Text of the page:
Maybe you dream of baking wood-fired pizzas in a Mediterranean-style backyard. Perhaps you want to lounge by a sleek modern pool or sip wine under an old-world-style pergola covered in roses. Whatever your outdoor ideal, you can ensure that your patio fits your style and needs with thoughtful planning. Read on for tips from landscape designers Greg Koehler and Tony Zambito. Techo-Bloc 1. Select a Theme Nail down your style and color palette before you start to end up with a cohesive design.  Try a fresh modern look with a pattern of smooth  diamond-shape pavers  and warm beiges and grays, as seen here.  Embrace a rustic aesthetic with wood-effect slabs and warm brown cobblestones. Opt for veined sandy-hued pavers, box hedges and white hydrangeas for a Hamptons-inspired space. “The more you personalize your patio, the more you’re going to use it,” says Koehler, the owner of  Outdoor Dreams  in Richmond, Virginia. There’s a world of options from which to choose. T

Goldman Sachs claims a staggering 2.25 million people just lost their jobs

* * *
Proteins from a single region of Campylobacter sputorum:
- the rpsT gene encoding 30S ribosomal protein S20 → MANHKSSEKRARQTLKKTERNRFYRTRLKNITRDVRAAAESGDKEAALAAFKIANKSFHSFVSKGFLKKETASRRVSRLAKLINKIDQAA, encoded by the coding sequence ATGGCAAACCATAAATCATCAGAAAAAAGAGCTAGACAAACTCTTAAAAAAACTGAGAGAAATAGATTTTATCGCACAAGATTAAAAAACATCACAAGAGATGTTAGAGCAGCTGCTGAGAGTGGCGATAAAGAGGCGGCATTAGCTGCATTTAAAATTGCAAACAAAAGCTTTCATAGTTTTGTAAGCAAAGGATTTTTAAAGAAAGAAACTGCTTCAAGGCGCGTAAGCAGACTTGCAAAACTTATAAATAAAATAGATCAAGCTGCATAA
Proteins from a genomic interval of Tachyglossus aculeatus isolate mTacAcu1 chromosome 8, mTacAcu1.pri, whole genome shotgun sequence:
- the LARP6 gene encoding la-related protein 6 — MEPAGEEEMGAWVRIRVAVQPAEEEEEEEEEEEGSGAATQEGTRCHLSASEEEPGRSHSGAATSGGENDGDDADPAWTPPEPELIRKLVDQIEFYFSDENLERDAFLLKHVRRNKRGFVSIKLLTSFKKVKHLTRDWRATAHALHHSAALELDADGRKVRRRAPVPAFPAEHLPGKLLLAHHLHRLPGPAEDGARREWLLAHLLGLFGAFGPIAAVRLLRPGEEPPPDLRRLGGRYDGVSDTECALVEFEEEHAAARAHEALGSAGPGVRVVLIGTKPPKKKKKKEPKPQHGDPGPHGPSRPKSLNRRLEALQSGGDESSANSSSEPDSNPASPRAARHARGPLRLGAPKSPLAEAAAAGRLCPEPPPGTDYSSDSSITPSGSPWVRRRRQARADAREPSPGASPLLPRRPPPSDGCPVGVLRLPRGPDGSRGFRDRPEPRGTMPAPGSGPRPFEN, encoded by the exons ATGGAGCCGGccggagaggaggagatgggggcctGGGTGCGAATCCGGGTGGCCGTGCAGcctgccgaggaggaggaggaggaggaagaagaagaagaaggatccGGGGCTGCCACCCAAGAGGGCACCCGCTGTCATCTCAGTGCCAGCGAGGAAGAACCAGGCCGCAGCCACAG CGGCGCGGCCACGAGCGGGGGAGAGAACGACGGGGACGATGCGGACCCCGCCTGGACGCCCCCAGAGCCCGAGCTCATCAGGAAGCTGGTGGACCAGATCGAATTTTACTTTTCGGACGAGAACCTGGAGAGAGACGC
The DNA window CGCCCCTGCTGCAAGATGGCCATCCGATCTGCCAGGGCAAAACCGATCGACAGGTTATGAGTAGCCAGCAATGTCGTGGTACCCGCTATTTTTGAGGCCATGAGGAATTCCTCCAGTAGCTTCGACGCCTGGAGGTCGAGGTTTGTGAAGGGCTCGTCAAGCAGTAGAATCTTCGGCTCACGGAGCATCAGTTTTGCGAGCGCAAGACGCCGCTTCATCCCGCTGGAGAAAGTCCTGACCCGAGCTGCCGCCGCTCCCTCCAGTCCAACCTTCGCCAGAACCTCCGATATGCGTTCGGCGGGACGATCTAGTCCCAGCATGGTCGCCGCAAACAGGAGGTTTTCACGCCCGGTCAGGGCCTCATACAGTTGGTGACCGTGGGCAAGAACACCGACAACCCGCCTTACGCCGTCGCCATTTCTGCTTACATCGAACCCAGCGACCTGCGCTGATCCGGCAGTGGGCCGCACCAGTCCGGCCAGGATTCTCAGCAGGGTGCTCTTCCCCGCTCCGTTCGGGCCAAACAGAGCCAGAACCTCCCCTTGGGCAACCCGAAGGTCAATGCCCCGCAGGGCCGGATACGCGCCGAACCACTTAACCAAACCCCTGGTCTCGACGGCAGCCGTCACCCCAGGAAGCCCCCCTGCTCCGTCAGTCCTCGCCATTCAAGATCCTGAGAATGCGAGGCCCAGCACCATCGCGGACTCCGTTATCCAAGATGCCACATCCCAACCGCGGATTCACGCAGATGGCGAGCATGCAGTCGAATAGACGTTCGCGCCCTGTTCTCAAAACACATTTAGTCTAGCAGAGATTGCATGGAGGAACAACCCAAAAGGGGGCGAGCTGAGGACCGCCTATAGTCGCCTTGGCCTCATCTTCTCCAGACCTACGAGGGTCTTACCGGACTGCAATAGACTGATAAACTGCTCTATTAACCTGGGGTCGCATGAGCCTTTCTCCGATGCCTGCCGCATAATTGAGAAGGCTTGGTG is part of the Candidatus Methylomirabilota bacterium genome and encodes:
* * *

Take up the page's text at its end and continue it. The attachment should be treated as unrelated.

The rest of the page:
With the coronavirus bearing down on the entire country, it’s likely that more people in the U.S. lost their jobs and filed for unemployment in the last week than in any week on record. The prediction comes courtesy of analysts at  Goldman Sachs , who suggest the country saw an “unprecedented surge in layoffs,” with an estimated 2.25 million people filing for employment in the last week. That would shatter the previous weekly record of 695,000 initial jobless claims (people filing for unemployment), which was set in 1982. It would also be a nearly tenfold increase from the most recent data from the  Department of Labor , which showed that for the week ending March 14, approximately 281,000 people filed for unemployment. According to the Labor Department, that was an increase of 70,000 from the previous week’s unrevised level of 211,000. It was also the highest level for initial claims since September 2, 2017, when it was 299,000. Goldman Sachs’ analysts said that their predictio